First Fortnight preview: Born in Nigeria and raised in Longford, Felispeaks is a spoken word artist who has emerged from the college poetry slam circuit. She draws on personal experiences of love and life and the social concerns of young people to create work that will last long in the memory.
Felispeaks is performing as part of First Fortnight, Ireland’s mental health arts festival. Here, she explains how she explores mental health in her poetry…..
I’ve stumbled just recently on the thought that sometimes we do things, usually absentmindedly or through a form of habit without knowing exactly what we are doing. We perform certain acts, or practice a behaviour and we do not give it a name for we do not know what it is. This is how I came into exploring mental health in my poetry. I did not know what I was doing for a long time. I didn’t ascribe the action of jotting down my thoughts and emotions and weighing them up constantly through introspection, to be exploring mental health. In fact, I’ve had only come to this realisation after a much-needed poem I titled ‘Anxiety’, written and performed for the first time in November 2016.
I have been writing down the contents of my mind for as long as I can remember. However, after a sour season in my personal history, I was now intentionally dealing with a mental health issue in poetry form. In the summer of 2016, I experienced my first panic attack. Before this panic attack, I didn’t even know I had been suffering from anxiety. I wasn’t knowledgeable about what could happen to me if I piled on insecurities, inadequacies, worry and whatever else that impacted me negatively without actively dealing with them. After my first panic attack, came many more as I unlocked the door where I’d mentally stacked them all.
Listen - Felipeaks speaks to Louise McSharry on The Collective:
All my years of writing down how I felt and why I felt, didn’t seem to help in that time of my life. As previously explained, I didn’t know what I was doing and, so I couldn’t do it effectively. Eventually, after advice and comfort of my partner, I decided to inquire about getting therapy which did wonders for my mental health. I then continued my healing process by actively introducing it into my writing. The key was intention.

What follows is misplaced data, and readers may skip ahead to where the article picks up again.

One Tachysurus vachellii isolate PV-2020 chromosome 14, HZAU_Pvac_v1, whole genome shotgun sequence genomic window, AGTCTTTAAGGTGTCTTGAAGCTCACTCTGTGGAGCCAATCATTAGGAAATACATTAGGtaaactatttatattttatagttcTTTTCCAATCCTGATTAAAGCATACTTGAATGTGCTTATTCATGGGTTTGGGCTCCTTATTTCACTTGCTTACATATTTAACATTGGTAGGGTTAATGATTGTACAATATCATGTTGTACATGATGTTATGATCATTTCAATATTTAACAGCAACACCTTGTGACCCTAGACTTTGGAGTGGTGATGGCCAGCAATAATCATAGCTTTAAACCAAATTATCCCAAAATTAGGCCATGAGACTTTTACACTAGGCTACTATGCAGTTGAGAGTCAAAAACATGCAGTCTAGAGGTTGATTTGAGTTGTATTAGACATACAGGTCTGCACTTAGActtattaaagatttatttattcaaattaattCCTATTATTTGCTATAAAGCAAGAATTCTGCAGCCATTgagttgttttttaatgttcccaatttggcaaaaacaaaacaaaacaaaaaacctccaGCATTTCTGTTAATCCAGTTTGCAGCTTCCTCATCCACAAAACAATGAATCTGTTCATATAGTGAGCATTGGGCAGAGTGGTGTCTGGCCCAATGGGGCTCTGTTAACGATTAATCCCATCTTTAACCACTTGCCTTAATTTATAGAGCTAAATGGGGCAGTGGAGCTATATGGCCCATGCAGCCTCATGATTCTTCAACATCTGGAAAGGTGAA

I wrote Anxiety, one of my mental health related poems, after I had started coming into a place of healing. I wrote it to help explain what myself and other sufferers of anxiety experience by personifying it, I gave it a voice. I wrote it, so I could hold the hands of everyone that has ever gone through panic attacks or anxiety with just my words.
I didn’t chose the society that I am a part of, but I can choose what to say about the issues we face and how we face them. Together.
It is my way of saying to myself, now that I know what it is, I can beat it. It is also my method of "shaking the table" of the African diaspora in Ireland, of which I am a part of. It is my way of beginning a conversation that we are both afraid and uncomfortable to have and to acknowledge. I want us to talk about mental health. I want us to give it a voice, so it can lose its power, so we can find others whose hands need holding and help each other heal effectively.
I use my art to draw on other social concerns because what concerns society, concerns me. I am a member, and this is the world I live in. I acknowledge that I didn’t chose the society that I am a part of, but I can choose what to say about the issues we face and how we face them. Together.